We are seeing the wanton gutting of the nation’s heavy industrial plant. This tragic waste of blue-collar jobs and working-class lives will not cease as long as we allow government to abet the sacrifice of production facilities to the momentary needs of private cash flow. Without greater social control of capital, horror stories like this one from South Chicago will become ever more commonplace.
Some 3,500 steelworkers in South Chicago (Chicago’s far South Side) were notified, as they collected their weekly paychecks last March 28, that their mill would close indefinitely that day. They were workers at the Wisconsin Steel Works, one of America’s oldest and most successful specialty steel-rolling mills. True, their mill had been sold by the International Harvester Company to an undercapitalized affiliated concern, Envirodyne, Inc., some months earlier. Yes, the long strike at Harvester had cut deeply into orders for bar stock, spring steel, and plowshares, but now the strike was settled. Although in need of some
modernization, the mill was sound. Hadn’t the federal government guaranteed the operation of Envirodyne’s managers with a $90 million loan, much of it still unspent? Why had the workers received no communication whatsoever that the plant might close “indefinitely” and that Envirodyne was filing for bankruptcy?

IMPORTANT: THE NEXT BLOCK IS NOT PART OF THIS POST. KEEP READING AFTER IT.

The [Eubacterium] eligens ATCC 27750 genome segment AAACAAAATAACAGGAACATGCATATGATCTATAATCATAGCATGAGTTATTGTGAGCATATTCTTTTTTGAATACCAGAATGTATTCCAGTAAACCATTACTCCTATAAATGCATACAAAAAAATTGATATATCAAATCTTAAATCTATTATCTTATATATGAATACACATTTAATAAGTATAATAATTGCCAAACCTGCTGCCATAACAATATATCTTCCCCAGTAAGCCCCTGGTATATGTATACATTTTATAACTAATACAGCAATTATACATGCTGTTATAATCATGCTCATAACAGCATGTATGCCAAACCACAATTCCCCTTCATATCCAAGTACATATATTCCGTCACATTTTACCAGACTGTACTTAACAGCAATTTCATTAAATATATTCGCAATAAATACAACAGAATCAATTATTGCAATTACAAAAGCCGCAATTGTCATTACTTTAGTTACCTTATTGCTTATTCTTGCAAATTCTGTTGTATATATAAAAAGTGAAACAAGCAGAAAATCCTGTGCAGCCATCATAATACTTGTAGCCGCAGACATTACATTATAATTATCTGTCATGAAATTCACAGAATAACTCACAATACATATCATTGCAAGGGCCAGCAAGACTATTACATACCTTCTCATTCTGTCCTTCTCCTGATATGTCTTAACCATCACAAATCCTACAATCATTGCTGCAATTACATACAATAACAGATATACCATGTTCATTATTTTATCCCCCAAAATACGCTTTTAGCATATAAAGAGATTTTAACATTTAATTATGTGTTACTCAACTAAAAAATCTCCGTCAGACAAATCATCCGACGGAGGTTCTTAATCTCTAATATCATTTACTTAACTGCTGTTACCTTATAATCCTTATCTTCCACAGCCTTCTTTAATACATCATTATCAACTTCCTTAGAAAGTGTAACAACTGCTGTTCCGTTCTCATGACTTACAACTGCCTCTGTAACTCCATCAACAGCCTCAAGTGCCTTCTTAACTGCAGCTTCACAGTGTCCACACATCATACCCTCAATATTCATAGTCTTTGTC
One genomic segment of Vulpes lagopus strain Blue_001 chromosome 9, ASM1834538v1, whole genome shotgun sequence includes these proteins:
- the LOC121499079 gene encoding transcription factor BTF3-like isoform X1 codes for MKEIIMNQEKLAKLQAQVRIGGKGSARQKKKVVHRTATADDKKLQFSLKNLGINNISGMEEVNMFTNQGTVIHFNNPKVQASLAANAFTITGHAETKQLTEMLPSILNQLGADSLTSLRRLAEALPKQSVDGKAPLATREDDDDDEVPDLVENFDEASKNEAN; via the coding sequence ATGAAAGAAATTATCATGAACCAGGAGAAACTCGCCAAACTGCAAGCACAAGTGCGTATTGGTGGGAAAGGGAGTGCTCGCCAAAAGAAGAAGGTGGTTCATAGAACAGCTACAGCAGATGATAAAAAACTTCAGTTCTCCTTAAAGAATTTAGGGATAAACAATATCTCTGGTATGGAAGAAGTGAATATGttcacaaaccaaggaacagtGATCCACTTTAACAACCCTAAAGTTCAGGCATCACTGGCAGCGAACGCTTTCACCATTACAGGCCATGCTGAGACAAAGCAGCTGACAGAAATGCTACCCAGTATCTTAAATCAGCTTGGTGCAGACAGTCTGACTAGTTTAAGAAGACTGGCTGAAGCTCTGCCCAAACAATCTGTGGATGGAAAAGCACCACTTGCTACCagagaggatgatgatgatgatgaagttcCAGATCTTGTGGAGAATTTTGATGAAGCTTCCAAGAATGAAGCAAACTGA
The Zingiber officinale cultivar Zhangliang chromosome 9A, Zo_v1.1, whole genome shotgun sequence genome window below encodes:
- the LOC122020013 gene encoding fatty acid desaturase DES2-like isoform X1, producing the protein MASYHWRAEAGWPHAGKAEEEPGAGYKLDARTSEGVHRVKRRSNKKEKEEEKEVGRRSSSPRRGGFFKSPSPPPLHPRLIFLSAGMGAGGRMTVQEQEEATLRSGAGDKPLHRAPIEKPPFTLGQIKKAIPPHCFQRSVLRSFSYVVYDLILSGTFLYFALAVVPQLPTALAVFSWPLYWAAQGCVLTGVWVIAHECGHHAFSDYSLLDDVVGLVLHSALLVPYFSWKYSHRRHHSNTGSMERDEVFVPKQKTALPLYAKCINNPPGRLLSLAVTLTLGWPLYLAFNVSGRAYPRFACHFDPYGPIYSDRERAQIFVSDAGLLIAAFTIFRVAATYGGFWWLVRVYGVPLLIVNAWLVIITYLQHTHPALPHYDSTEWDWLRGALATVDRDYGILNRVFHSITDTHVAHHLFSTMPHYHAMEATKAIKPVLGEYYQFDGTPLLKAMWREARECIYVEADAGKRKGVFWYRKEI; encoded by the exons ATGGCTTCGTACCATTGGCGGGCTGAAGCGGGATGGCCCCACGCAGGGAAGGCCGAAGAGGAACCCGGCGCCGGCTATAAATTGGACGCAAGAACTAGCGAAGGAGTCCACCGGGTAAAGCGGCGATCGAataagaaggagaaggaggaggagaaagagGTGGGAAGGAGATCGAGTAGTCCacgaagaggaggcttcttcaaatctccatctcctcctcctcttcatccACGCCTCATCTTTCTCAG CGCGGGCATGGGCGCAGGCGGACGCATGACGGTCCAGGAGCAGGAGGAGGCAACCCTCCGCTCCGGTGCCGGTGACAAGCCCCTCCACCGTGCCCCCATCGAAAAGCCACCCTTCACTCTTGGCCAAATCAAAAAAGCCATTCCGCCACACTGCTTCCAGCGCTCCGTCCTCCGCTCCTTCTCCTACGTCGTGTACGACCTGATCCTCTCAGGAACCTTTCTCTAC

These were only a few of the questions that stunned workers asked themselves as they filed home to nearby mill neighborhoods that day.
Many of the steelworkers from Wisconsin Steel stopped in one or another of the popular taverns that line Torrence Avenue facing the length of the plant. The discussions continued long into the night over drinks bought with beer money from paychecks cashed by tavern owners like Rose
Alivojovic, or Tina Guel who owns the Juan and Tina Tavern. Other workers sped home to break the bad news to their families and to prepare for the customary shopping expeditions that night or the next morning. Their checks would be cashed by the supermarket tellers. Or would they?